Cryptocurrency advocates in South Korea have filed three petitions to the Korean presidential Blue House in the past three months, voicing increasing displeasure with what they view as blatant government discrimination against virtual assets.
The first and second petitions decried the way cryptocurrencies will be taxed next year, with allowable deductions for cryptocurrency transaction gains being markedly lower than those applied to gains made on the stock market.
The third petition, which was filed April 22, demands the resignation of Korea’s Financial Commission chair, Eun Sung-soo, after he made comments regarding crypto investment that crypto advocates felt denigrated them. That petition received nearly 50,000 signatures in less than 24 hours and is now under government review.
Demanding tax leniency on cryptocurrency
The first petition, which garnered more than 51,000 signatures before expiring on March 12, requests an increase in allowable deductions from cryptocurrency transaction gains. The currently proposed model would tax cryptocurrency gains higher than 2.5 million won, or about US$2,200, while stock and equity traders will enjoy deductions up to 50 million won, or US$44,600.
Some say this imbalance represents direct discrimination against Bitcoin and other cryptocurrencies, which have been enjoying sizable price increases in recent months. Government officials don’t agree.
An official from the Ministry of Strategy and Finance rebutted: “We have never discriminated against cryptocurrency” and further noted. “We have applied an exception to the stock market, but the taxation criteria for cryptocurrency are the same as for other assets.”
The difference in treatment is ostensibly due to difficulty in classification. Cryptocurrencies, which are intangible assets according to International Financial Reporting Standards, are to be treated as other income, as opposed to stocks and equities, where capital gains tax applies.
But some experts see the distinction as ill-advised.
“There is a big difference in meaning and price of a cryptocurrency and intangible assets such as trademarks,” said Lee Dong-gun, professor of accounting at Hanbat National University, reports Korean publication Money Today. “It is necessary to interpret it [cryptocurrency] as a stock and apply a deduction of 50 million won.”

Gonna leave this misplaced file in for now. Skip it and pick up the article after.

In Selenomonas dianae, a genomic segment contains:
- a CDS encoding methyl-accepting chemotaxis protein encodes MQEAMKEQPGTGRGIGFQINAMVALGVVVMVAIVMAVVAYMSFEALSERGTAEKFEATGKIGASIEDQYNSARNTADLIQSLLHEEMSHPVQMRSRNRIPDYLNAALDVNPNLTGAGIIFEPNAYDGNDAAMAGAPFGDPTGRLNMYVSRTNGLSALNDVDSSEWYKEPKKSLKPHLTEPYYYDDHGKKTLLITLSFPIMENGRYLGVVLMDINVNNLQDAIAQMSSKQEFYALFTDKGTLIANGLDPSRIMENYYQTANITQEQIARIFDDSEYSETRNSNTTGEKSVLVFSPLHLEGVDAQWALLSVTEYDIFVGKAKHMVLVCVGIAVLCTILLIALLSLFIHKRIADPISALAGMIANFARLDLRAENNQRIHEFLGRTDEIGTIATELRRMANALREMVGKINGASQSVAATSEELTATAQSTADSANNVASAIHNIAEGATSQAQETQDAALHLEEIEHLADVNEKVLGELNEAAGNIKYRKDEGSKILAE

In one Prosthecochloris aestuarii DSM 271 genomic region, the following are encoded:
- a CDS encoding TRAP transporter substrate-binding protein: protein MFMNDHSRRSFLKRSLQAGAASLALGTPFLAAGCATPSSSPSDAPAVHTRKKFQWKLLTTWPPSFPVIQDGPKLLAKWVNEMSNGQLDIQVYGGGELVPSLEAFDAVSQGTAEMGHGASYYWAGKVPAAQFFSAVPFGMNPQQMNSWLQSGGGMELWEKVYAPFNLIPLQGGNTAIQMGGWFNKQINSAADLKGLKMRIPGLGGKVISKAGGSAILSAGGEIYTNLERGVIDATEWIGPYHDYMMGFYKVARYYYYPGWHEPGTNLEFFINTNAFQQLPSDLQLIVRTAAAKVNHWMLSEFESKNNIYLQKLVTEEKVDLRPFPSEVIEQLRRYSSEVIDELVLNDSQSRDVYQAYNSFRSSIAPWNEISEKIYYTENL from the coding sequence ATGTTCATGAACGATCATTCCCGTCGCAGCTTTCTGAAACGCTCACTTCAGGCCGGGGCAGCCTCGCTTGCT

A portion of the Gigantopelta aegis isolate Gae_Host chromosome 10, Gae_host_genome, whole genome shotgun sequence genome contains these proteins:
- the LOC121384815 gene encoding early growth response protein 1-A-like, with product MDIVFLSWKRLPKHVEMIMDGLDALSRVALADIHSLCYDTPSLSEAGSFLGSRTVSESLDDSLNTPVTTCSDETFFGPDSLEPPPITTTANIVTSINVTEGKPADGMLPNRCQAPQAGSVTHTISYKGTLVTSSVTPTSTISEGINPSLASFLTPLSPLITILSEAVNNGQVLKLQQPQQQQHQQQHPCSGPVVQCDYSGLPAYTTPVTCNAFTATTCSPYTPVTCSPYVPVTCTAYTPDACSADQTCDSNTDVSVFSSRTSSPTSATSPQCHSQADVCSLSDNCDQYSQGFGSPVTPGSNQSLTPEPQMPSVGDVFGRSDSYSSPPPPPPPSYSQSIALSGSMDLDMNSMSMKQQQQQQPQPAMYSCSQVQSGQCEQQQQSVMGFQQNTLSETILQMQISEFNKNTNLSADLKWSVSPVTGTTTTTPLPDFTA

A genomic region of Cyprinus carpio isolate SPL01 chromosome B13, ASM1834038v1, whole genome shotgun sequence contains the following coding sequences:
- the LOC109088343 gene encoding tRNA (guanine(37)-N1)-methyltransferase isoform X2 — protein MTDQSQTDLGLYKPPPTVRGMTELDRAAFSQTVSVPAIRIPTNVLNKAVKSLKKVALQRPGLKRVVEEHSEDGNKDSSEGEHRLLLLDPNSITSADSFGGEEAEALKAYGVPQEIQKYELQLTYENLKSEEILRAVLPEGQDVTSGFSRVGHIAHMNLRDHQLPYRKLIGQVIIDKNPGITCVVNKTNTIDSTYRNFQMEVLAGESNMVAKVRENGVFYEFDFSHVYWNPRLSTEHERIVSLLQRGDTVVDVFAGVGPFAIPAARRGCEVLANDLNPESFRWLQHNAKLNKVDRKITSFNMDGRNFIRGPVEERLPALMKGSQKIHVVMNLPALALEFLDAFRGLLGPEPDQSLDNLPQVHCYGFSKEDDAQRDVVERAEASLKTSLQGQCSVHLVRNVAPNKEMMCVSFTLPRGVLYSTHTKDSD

A second petition making the same argument as the first was posted to the Blue House National Petition Bulletin April 14, and will be open until mid-May. At time of publication, it has garnered 39,252 signatures.
Anger at Financial Services Commission chair Eun Sung-soo
The third Blue House petition came this week in the wake of remarks by Financial Services Commission chair Eun Sung-soo. The petition already has 48,000 signatures demanding Eun’s resignation as of publishing time.
At an April 22 National Policy Committee meeting Eun said that cryptocurrency investment might be “the wrong direction.”
Eun contrasted virtual currency investments with avenues he thought to be more secure, such as investing in art.
Many crypto holders did not take kindly to those remarks.
The anonymous, self-identified office worker who posted the third petition took issue with Eun’s negative characterization of cryptocurrencies.
“I think grown-ups should correct their course if they are going the wrong direction,” Eun said. “If you start protecting investments that have the ability to soar up to 20% a day, more and more will start heading in that direction.”
The author of the petition called the government’s stance on crypto a “double standard” and criticized the older generation’s stifling of new investment opportunities for younger people, even though they had similarly accrued “easy” wealth via real estate.
“They are pouring out various regulations to prevent equal opportunities for 2030,“ the petition reads. “Thanks to this, No matter how hard I work, I face the reality that I can’t own a house.”